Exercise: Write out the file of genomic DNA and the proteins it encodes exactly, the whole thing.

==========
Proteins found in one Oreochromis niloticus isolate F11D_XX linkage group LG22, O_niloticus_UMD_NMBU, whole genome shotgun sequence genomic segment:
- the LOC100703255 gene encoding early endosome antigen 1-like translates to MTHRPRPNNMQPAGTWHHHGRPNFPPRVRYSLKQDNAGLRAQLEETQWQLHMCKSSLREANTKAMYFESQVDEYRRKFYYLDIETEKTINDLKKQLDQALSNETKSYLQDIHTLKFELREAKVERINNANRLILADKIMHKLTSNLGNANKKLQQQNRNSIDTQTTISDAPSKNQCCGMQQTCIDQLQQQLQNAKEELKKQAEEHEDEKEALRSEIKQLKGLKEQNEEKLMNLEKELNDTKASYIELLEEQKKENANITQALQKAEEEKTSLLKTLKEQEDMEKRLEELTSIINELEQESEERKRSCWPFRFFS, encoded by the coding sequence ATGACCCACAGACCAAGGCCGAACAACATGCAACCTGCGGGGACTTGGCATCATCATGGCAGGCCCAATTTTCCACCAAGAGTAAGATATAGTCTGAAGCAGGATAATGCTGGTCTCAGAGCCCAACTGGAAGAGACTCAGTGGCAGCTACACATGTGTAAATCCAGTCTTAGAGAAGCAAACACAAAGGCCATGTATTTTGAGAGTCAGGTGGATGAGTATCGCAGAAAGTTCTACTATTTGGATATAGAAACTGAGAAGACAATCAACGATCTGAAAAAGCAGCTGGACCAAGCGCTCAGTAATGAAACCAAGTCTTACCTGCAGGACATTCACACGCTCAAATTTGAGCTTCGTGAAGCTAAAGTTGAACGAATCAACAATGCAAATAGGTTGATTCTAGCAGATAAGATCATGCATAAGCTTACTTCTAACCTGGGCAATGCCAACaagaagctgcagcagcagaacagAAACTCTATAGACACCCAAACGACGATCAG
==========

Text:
Proteins found in one Oreochromis niloticus isolate F11D_XX linkage group LG22, O_niloticus_UMD_NMBU, whole genome shotgun sequence genomic segment:
- the LOC100703255 gene encoding early endosome antigen 1-like translates to MTHRPRPNNMQPAGTWHHHGRPNFPPRVRYSLKQDNAGLRAQLEETQWQLHMCKSSLREANTKAMYFESQVDEYRRKFYYLDIETEKTINDLKKQLDQALSNETKSYLQDIHTLKFELREAKVERINNANRLILADKIMHKLTSNLGNANKKLQQQNRNSIDTQTTISDAPSKNQCCGMQQTCIDQLQQQLQNAKEELKKQAEEHEDEKEALRSEIKQLKGLKEQNEEKLMNLEKELNDTKASYIELLEEQKKENANITQALQKAEEEKTSLLKTLKEQEDMEKRLEELTSIINELEQESEERKRSCWPFRFFS, encoded by the coding sequence ATGACCCACAGACCAAGGCCGAACAACATGCAACCTGCGGGGACTTGGCATCATCATGGCAGGCCCAATTTTCCACCAAGAGTAAGATATAGTCTGAAGCAGGATAATGCTGGTCTCAGAGCCCAACTGGAAGAGACTCAGTGGCAGCTACACATGTGTAAATCCAGTCTTAGAGAAGCAAACACAAAGGCCATGTATTTTGAGAGTCAGGTGGATGAGTATCGCAGAAAGTTCTACTATTTGGATATAGAAACTGAGAAGACAATCAACGATCTGAAAAAGCAGCTGGACCAAGCGCTCAGTAATGAAACCAAGTCTTACCTGCAGGACATTCACACGCTCAAATTTGAGCTTCGTGAAGCTAAAGTTGAACGAATCAACAATGCAAATAGGTTGATTCTAGCAGATAAGATCATGCATAAGCTTACTTCTAACCTGGGCAATGCCAACaagaagctgcagcagcagaacagAAACTCTATAGACACCCAAACGACGATCAG